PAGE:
Take for instance my Studer A727 which is an awsome chunk of Swiss engineering and sounds sublime. I went through 3 of them before I got one which was in perfect order. I scoured the world chasing down original Philips CDM mechs in Canada ( I am in England ) after the original one gave up. That'll be 500USD please!. Then I spent almost a year chasing insurance companies after having the fixed machine and it's replacement dropped by careless couriers. Life is too short for these kind of shenanigans if you just want to play your CD's.
post #44 of 66
I'm not sure what the intent of the original poster was, but I would like to know at what point, if any, a CD player sounds better than a hard drive based set up to a $1000 DAC (say Benchmark).

For example, upload in Apple Lossless or AIFF with error correction to hard drive, over airport express with toslink, benchmark. At which price (or which CDPs) does the dedicated red book player provide better sound (assuming the rest of your system is good enough to hear it.
post #45 of 66
Thread Starter 
Quote:
Originally Posted by memepool
Ok but from what I understood the original poster was asking what is a good cd player for 300USD and is it worth spending say 1000USD? Ie will I hear enough difference straight off to warrant the extra 700USD and I think the answer would have to be 'no'.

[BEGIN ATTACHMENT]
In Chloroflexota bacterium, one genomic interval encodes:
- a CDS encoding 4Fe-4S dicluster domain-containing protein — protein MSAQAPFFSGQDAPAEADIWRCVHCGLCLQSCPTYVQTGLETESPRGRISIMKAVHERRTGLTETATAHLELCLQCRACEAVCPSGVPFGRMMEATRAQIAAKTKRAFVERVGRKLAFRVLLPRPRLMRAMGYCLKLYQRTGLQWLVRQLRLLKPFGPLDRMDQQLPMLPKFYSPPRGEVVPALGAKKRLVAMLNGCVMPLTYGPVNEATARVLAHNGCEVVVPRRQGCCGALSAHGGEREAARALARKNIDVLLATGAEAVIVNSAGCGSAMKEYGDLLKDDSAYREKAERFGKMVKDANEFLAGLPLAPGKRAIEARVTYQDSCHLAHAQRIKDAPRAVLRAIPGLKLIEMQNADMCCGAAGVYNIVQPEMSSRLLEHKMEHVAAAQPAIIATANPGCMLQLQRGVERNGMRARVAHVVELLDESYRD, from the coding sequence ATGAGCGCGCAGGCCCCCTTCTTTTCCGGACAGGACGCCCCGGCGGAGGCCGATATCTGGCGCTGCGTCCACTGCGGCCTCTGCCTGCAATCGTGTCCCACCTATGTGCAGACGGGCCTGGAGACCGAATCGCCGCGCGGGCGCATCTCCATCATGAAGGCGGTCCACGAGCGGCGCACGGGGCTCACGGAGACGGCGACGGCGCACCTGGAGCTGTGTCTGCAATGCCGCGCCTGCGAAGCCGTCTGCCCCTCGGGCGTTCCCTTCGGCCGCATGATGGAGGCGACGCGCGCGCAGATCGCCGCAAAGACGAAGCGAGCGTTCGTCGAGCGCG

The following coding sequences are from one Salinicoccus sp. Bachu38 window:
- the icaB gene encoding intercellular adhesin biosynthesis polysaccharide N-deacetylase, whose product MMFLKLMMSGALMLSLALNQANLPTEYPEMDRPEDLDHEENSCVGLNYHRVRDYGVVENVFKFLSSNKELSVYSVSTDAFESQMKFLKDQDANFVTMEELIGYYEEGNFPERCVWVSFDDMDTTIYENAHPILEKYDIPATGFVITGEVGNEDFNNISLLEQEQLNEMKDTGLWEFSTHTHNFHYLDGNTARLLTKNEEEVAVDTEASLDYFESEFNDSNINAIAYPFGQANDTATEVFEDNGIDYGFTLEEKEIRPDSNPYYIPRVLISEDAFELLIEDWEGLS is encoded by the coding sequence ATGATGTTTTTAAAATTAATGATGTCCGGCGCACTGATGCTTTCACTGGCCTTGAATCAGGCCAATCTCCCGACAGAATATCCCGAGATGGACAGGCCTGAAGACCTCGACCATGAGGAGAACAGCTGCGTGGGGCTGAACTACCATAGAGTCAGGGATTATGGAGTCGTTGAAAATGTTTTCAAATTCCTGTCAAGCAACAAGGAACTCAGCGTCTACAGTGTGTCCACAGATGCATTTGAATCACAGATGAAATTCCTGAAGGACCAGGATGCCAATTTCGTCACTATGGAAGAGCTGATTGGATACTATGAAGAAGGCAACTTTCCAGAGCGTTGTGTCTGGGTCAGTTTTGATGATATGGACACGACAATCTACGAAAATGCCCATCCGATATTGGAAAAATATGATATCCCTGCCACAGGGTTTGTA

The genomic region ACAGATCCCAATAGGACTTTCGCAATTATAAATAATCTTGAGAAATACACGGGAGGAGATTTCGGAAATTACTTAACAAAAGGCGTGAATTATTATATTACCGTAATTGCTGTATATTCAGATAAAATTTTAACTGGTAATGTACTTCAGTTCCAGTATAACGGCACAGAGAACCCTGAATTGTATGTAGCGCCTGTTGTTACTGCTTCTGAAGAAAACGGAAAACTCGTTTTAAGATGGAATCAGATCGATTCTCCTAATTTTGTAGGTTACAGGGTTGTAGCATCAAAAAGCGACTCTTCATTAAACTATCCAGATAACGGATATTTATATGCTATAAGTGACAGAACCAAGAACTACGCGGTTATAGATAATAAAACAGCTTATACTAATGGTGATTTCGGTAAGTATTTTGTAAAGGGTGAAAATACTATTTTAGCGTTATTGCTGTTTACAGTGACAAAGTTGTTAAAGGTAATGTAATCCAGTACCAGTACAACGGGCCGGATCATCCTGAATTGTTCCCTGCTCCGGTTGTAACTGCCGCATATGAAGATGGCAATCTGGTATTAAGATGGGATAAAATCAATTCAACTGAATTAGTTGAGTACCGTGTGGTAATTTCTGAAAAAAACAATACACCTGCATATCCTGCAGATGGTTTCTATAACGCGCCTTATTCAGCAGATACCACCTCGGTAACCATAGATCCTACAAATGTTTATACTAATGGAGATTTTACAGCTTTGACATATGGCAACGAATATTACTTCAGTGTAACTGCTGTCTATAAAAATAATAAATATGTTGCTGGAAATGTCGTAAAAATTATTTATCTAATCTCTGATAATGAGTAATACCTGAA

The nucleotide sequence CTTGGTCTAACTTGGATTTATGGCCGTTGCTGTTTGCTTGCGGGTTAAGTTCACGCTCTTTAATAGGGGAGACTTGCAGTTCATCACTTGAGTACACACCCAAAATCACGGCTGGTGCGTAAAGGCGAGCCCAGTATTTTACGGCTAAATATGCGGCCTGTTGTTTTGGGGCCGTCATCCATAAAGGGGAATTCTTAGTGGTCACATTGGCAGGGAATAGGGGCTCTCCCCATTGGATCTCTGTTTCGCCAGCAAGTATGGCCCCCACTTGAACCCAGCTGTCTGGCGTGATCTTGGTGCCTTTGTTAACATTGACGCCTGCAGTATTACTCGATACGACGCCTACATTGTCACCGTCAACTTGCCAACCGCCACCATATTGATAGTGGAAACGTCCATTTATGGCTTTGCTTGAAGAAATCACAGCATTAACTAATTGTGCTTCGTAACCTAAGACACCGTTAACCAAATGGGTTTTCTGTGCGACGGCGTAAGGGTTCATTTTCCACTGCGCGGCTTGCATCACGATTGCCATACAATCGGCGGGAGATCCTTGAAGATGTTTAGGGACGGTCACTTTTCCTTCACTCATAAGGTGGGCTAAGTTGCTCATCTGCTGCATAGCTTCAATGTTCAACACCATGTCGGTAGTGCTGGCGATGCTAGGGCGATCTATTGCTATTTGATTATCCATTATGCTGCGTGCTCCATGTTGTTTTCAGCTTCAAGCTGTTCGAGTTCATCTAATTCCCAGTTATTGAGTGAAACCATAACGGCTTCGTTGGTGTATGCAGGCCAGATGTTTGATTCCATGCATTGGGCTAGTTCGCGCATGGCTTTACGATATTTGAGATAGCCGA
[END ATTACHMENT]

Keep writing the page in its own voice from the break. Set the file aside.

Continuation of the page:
The NAD is a stunning player for the money and does a fine job of playing CD's with minimum of fuss. It's only when you have lived with a system like this for a while that you will start to notice it's shortcommings.

As far as budget DVD players go, yes I would agree that they offer a total bargain in that they do everything pretty well and if you are strapped for cash or space then it's probably a good choice. I have a Pioneer DV-575A which would be the equal or superior of the NAD and cost around the same or a few pounds less but maybe this is the exception.
But if you just want a straightforward machine for listening to music then it's an ergonomic distaster to use and has a noisy transport just like most DVD players.

As far as vintage machines go, again I am in total agreement with you as to their sonic merits, I have quite a collection of them, but I wouldn't recommend it to someone who just wants a fuss free cd player.
Take for instance my Studer A727 which is an awsome chunk of Swiss engineering and sounds sublime. I went through 3 of them before I got one which was in perfect order. I scoured the world chasing down original Philips CDM mechs in Canada ( I am in England ) after the original one gave up. That'll be 500USD please!. Then I spent almost a year chasing insurance companies after having the fixed machine and it's replacement dropped by careless couriers. Life is too short for these kind of shenanigans if you just want to play your CD's.

Just the answer I was looking for. Well I want to start out small so is it correct for me to assume that any CD player that will be used with analog out will pretty much sound the same from 300 to 1000 dollars?